A year into the pandemic, students reflect on how life over Zoom has impacted mental health, social lives


Illustration by Emma Ruck

The consortium co-led by Northwestern researchers surveyed over 21,000 individuals between April 1 and May 3.

Katrina Pham, Assistant Copy Editor

After Northwestern sent students home last spring and prohibited them from on-campus living in the fall, Communication sophomore Catherine Zhong spent a lot of time unsure of their living situation.

Between housing insecurity, fears of contracting COVID-19 and remote classes, Zhong said the pandemic took a toll on their mental health. 

“I just felt like I wasn’t learning anything and my education was being robbed from me,” Zhong said.

Scattered around the world, Northwestern students experienced many losses in the past year. Now, over a year into the pandemic and with many community members getting vaccinated, some say they feel normalcy is nearing. However, for some, the mental challenges and consequences of a year spent online persist.

At the start of the pandemic, Active Minds president Matthew Cho (Weinberg ‘21) said he struggled to learn in large Zoom lectures, especially because he has a learning disability. 

Sitting in front of his computer for long periods of time, Cho said he found himself unable to pay attention and focus throughout class. Still, he said he appreciated professors’ efforts to adapt to the remote environment and create more interactive classroom experiences.

“I adjusted and the professors adjusted,” Cho said. 

Stripped of culminating senior year experiences, Cho’s academic career ended in the form of an email from the Office of the Registrar, though he said he was invited to a virtual commencement set for June. He said he became used to disappointment over the past year as a result of increased time spent on Zoom.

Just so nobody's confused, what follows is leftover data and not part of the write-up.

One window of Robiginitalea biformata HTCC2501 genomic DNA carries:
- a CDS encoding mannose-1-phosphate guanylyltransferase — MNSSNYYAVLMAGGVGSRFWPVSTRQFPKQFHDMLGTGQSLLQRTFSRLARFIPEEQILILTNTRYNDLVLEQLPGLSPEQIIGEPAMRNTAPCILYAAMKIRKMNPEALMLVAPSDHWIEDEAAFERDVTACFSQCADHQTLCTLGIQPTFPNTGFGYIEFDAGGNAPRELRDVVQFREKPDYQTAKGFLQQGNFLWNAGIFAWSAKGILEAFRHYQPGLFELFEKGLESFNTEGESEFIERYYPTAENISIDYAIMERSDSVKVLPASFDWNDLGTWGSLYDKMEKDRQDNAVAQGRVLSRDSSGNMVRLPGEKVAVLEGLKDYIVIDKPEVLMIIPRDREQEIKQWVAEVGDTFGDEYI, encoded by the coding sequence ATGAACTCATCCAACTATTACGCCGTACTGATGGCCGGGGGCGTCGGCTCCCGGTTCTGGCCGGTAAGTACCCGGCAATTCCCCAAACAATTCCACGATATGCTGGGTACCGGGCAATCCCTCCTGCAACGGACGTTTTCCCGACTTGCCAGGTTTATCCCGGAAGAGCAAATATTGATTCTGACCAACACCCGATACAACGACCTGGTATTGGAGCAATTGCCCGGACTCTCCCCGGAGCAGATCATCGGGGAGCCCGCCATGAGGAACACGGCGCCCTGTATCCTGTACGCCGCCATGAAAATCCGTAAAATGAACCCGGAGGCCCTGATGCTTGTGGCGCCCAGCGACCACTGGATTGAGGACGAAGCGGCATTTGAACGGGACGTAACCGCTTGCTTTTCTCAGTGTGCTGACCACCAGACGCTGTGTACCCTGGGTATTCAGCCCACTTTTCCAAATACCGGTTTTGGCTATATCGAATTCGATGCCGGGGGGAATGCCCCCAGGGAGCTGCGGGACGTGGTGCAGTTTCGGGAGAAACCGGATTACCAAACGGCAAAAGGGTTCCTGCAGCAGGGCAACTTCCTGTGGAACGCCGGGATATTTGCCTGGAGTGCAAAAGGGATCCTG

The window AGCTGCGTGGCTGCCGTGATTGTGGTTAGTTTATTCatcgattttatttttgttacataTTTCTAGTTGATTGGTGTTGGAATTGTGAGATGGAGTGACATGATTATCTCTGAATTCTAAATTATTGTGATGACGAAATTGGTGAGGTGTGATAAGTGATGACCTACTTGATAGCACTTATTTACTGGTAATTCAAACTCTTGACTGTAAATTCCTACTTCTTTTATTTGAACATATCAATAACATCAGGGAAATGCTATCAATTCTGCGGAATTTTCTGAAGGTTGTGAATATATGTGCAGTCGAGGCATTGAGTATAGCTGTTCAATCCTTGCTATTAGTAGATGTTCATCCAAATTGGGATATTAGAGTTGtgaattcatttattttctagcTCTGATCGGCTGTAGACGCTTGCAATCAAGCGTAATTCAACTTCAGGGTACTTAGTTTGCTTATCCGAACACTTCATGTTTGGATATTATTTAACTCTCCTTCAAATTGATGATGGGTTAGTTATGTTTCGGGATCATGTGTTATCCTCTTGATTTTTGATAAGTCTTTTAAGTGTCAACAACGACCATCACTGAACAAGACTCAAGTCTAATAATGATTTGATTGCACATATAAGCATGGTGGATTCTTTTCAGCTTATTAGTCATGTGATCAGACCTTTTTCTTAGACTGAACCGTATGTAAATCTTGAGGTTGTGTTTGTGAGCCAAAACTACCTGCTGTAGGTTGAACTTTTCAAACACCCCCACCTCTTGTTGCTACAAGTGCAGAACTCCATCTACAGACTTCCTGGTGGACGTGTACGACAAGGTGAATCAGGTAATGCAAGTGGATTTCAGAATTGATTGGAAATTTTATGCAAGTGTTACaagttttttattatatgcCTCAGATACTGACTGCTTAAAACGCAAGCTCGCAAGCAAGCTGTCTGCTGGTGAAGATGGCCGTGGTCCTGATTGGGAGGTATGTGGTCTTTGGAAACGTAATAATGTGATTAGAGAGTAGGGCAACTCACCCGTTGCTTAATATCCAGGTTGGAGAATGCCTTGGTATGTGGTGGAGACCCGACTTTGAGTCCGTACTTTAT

Cho said he explored other hobbies, including journaling, to cope with the hardships of the past year. NU Active Minds, a student-run organization meant to give students space to talk about mental health, became especially helpful in dealing with stress, he said.

Despite the initial awkwardness of speaking to others online, Cho said he’s now more comfortable speaking about personal topics over Zoom than he was in the past.

However, Zoom fatigue is still an issue for students who spend prolonged periods of time online. Weinberg freshman Sam Keimweiss said time saved using the video platform rather than attending in-person classes allowed him to take on more responsibilities and get involved in more activities. But he said being on Zoom for hours every day made it difficult to stay focused in class. 

“I just start to get really exhausted,” Keimweiss said. “I’m more comfortable now in terms of operating online, but at the same time, it’s kind of desensitizing and I’m sure my social skills have fallen.”

Keimweiss said he feels apathetic about Zoom conversations because of lost milestone experiences, like high school graduation and spending his senior year with his friends. 

Spending so much time online has made him wonder what his in-person interactions will be like once in-person classes resume, Keimweiss said.

At the start of the pandemic, Zhong said they made efforts to reach out to friends, but now feel less motivated to do the same. 

Despite taking time over the past year to improve their ability to sit in “uncertainty,” Zhong said this change reflects another consequence of the pandemic.

“Just because we are used to it now and just because it’s working now, doesn’t mean that it’s how it’s supposed to be,” Zhong said. “It doesn’t mean it’s okay for me, and it doesn’t mean it feels good.”


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Twitter: @KatrinaPham_


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